US1596923 *Mar 24, 1925Aug 24, 1926Charles CooneyCushion insole
US2722063 *Feb 2, 1954Nov 1, 1955Drefvelin Henrik VilhelmPerforate insole for shoes
US3044188 *Jun 18, 1959Jul 17, 1962Evangelista HenryVentilated footwear
US3315379 *Oct 10, 1966Apr 25, 1967Estandian Ramon DAir circulating insole
US3724106 *Jun 29, 1971Apr 3, 1973Magidson HInsole structure
US3765422 *Dec 27, 1971Oct 16, 1973Smith HFluid cushion podiatric insole
Referenced by
Citing PatentFiling datePublication dateApplicantTitle
US4005531 *Aug 11, 1975Feb 1, 1977Morton WeintraubFoot cooler
US4217705 *Jul 27, 1978Aug 19, 1980Donzis Byron ASelf-contained fluid pressure foot support device
US4237625 *Sep 18, 1978Dec 9, 1980Cole George SThrust producing shoe sole and heel
US4358902 *Apr 2, 1980Nov 16, 1982Cole George SThrust producing shoe sole and heel
US4567677 *Aug 29, 1984Feb 4, 1986Pittsburgh Plastics ManufacturingWater filled shoe insole
US4577417 *Apr 27, 1984Mar 25, 1986Energaire CorporationSole-and-heel structure having premolded bulges
US4603493 *Sep 24, 1984Aug 5, 1986Eston Gary AInsole with moldable material
US4656760 *Feb 26, 1985Apr 14, 1987Kangaroos U.S.A., Inc.Cushioning and impact absorptive means for footwear
US4799319 *Jun 16, 1987Jan 24, 1989Max ZellwegerDevice for warming the foot of a wearer
US4802289 *Mar 25, 1987Feb 7, 1989Hans GuldagerInsole
US4934070 *Mar 10, 1989Jun 19, 1990Jean MaugerShoe sole or insole with circulation of an incorporated fluid
US4934072 *Apr 14, 1989Jun 19, 1990Wolverine World Wide, Inc.Fluid dynamic shoe
US5131174 *Aug 27, 1990Jul 21, 1992Alden Laboratories, Inc.Self-reinitializing padding device
US5155927 *Feb 20, 1991Oct 20, 1992Asics CorporationShoe comprising liquid cushioning element
US5313717 *Dec 20, 1991May 24, 1994Converse Inc.Reactive energy fluid filled apparatus providing cushioning, support, stability and a custom fit in a shoe
US5375346 *Apr 2, 1993Dec 27, 1994Energaire CorporationThrust producing shoe sole and heel improved stability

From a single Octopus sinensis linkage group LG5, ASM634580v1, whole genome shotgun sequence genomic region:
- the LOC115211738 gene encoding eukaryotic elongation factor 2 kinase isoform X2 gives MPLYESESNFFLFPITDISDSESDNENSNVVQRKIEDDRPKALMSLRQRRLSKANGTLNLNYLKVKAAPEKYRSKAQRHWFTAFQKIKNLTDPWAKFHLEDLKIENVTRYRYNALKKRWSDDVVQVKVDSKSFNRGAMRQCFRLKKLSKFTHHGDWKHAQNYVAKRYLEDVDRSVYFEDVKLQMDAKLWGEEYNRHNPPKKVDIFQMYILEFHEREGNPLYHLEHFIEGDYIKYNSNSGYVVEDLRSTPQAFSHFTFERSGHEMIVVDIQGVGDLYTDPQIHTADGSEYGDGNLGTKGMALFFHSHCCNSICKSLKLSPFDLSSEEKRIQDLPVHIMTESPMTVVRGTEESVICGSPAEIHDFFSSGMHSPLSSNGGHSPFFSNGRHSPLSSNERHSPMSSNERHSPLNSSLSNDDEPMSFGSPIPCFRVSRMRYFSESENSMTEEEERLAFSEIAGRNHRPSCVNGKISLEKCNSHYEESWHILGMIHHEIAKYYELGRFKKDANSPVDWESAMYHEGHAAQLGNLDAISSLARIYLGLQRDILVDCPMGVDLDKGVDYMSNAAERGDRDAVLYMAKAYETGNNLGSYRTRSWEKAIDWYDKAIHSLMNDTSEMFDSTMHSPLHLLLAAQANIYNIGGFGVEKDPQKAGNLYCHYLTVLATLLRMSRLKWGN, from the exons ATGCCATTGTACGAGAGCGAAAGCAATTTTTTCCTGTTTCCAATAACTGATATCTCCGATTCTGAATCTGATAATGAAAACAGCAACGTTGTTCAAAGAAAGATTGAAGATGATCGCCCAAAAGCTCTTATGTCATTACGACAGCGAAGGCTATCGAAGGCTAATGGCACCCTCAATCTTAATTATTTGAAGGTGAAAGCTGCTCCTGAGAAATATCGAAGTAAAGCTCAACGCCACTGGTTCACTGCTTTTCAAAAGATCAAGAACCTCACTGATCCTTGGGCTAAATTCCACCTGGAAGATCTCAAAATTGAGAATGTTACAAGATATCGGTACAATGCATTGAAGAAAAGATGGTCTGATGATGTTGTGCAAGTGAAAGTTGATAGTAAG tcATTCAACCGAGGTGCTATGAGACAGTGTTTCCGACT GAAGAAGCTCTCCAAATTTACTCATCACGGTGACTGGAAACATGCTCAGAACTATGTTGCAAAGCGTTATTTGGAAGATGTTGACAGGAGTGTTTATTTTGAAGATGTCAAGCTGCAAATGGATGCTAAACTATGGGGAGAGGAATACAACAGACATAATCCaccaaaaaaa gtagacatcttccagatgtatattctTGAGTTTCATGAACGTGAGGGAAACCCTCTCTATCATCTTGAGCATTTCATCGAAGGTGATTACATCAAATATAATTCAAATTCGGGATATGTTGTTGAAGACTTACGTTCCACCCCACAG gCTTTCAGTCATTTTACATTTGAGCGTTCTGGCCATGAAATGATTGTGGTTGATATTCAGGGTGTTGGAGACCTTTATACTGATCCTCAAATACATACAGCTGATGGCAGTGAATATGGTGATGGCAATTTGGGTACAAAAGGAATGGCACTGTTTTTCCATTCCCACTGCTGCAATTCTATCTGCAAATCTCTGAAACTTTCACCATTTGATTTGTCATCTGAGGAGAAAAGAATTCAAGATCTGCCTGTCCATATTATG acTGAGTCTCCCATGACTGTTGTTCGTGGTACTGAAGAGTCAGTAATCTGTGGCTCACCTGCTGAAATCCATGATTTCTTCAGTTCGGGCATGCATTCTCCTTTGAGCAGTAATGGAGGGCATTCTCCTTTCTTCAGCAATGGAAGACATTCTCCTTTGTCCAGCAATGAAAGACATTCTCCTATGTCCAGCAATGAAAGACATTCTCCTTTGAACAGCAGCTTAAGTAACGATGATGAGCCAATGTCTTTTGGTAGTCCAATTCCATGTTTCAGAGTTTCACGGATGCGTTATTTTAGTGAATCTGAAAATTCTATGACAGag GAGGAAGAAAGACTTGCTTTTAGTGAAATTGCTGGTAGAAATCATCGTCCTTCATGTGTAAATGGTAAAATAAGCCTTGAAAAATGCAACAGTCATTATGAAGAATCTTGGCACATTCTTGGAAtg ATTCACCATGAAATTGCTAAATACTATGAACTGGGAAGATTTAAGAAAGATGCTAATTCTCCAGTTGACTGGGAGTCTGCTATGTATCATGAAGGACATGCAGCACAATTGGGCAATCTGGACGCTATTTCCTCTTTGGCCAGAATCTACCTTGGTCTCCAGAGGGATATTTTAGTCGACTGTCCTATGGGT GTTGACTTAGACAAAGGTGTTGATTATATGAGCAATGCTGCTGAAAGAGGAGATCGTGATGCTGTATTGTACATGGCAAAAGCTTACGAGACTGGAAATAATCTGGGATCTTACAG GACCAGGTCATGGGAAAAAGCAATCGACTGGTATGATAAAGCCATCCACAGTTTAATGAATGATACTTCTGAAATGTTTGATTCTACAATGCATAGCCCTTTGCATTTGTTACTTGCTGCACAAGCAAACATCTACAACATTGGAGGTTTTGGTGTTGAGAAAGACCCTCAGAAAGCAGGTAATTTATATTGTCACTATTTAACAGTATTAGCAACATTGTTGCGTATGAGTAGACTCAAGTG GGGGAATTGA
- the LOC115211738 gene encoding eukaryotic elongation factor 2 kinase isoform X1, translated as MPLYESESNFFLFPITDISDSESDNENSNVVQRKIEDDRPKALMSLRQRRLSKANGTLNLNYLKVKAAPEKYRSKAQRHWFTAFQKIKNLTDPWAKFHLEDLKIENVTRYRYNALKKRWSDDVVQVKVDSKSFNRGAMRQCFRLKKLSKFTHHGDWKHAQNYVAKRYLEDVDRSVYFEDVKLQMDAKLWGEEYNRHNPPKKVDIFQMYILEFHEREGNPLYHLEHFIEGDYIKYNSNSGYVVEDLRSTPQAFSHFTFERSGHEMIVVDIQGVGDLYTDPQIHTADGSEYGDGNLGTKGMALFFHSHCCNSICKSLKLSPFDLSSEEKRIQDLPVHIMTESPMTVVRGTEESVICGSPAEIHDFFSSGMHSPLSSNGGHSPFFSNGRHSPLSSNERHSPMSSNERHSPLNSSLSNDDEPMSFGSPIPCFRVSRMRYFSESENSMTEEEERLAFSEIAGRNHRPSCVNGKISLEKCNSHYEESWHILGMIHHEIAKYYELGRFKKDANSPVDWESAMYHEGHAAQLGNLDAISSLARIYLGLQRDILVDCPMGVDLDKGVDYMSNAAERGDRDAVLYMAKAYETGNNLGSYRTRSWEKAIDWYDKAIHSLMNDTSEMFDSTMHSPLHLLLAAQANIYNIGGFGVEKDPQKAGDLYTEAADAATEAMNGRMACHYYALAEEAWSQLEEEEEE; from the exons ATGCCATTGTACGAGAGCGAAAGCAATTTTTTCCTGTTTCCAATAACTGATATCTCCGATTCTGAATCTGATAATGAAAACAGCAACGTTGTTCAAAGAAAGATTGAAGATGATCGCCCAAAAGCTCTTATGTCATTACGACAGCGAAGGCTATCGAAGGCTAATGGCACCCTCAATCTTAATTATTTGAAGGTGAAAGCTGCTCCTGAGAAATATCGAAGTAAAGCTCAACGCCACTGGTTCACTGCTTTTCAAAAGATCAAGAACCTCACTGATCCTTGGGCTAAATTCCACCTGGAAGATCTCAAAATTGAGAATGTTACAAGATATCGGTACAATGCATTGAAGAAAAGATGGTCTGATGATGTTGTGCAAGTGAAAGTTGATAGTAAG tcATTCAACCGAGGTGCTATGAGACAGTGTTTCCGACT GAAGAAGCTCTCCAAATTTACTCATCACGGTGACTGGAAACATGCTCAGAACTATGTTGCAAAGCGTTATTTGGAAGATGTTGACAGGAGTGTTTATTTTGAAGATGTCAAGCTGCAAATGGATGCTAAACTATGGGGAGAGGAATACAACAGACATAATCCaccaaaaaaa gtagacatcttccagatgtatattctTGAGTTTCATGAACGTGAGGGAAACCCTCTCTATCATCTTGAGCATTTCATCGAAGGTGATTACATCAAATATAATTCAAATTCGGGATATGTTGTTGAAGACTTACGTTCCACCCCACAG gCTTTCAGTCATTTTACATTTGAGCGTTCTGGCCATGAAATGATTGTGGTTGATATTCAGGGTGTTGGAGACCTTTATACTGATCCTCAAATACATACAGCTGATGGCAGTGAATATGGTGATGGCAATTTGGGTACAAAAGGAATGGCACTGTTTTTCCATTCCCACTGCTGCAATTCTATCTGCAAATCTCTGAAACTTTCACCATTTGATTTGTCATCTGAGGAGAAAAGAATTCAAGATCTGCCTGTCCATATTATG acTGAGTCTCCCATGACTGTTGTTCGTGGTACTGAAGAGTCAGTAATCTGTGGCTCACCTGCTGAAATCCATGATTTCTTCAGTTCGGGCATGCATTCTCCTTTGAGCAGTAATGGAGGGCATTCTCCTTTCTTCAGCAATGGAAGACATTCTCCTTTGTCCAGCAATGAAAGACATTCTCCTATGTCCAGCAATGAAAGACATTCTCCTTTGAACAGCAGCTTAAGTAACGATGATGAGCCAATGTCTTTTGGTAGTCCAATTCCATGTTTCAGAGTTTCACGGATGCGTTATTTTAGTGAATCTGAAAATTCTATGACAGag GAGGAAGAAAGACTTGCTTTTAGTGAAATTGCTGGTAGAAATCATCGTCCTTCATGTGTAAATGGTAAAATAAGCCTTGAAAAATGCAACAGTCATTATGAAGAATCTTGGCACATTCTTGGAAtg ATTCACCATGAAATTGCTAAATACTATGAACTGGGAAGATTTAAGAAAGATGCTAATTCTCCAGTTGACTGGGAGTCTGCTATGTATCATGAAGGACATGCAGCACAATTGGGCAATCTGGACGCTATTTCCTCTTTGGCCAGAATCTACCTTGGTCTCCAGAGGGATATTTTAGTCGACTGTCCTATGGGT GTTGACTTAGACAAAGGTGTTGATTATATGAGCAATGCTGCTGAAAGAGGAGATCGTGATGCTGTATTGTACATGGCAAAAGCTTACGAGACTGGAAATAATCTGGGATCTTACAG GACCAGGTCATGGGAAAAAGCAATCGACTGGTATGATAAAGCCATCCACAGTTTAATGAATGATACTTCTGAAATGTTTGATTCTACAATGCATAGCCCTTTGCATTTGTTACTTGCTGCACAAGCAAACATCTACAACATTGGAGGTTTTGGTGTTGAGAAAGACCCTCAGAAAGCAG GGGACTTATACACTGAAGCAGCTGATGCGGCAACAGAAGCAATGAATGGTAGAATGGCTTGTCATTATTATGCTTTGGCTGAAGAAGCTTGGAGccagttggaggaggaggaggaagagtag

US5416986 *Sep 23, 1994May 23, 1995Energaire CorporationThrust producing shoe sole and heel improved stability
US5493792 *Oct 17, 1994Feb 27, 1996Asics CorporationShoe comprising liquid cushioning element
US5524364 *Sep 23, 1994Jun 11, 1996Energaire CorporationThrust producing shoe sole and heel improved stability
US5806208 *Dec 11, 1996Sep 15, 1998French; Michael J.Shoe with massaging fluid circulation
US5826349 *Mar 28, 1997Oct 27, 1998Goss; Chauncey D.Venilated shoe system
US5878510 *Jul 19, 1996Mar 9, 1999Schoesler; Henning R.Fluid filled insole
US6074414 *Aug 6, 1998Jun 13, 2000Limex Bio-Tech L.C.System for providing thermal application to external body areas of a patient
US6092310 *Mar 8, 1999Jul 25, 2000Schoesler; Henning R.Fluid filled insole
US6138382 *Mar 8, 1999Oct 31, 2000Schoesler; Henning R.Fluid filled insole
US6178663Mar 8, 1999Jan 30, 2001Henning R. SchoeslerFluid filled insole with metatarsal pad
US6412194Nov 4, 1999Jul 2, 2002Tamarack Habilitation Technologies, Inc.Wax filled pads
US6722059Oct 25, 2001Apr 20, 2004Acushnet CompanyDynamic and static cushioning footbed
US7219449 *Jun 17, 2004May 22, 2007Promdx Technology, Inc.Adaptively controlled footwear
US7721465 *Jan 4, 2008May 25, 2010Reebok International Ltd.Shoe having an inflatable bladder
US20100101111 *Oct 24, 2008Apr 29, 2010Mcdonnell KevinMultistructural support system for a sole in a running shoe
USRE34102 *May 14, 1991Oct 20, 1992Energaire CorporationThrust producing shoe sole and heel
WO1979000210A1 *Oct 11, 1978Apr 19, 1979American Pneumatics CoSelf-contained fluid pressure foot support device
WO1993007773A1 *Sep 3, 1992Apr 29, 1993Protagon Sportprodukte Dr MauvShoe, in particular a sports shoe
WO1998025491A1 *Dec 10, 1997Jun 18, 1998Michael J FrenchShoe with fluid circulation
WO1999037174A1 *Jan 27, 1998Jul 29, 1999Dumont Jean PierrePersonal heating system for coverall
Classifications
U.S. Classification36/43, 36/29
International ClassificationA43B17/03, A43B17/00
Cooperative ClassificationA43B17/035
European ClassificationA43B17/03P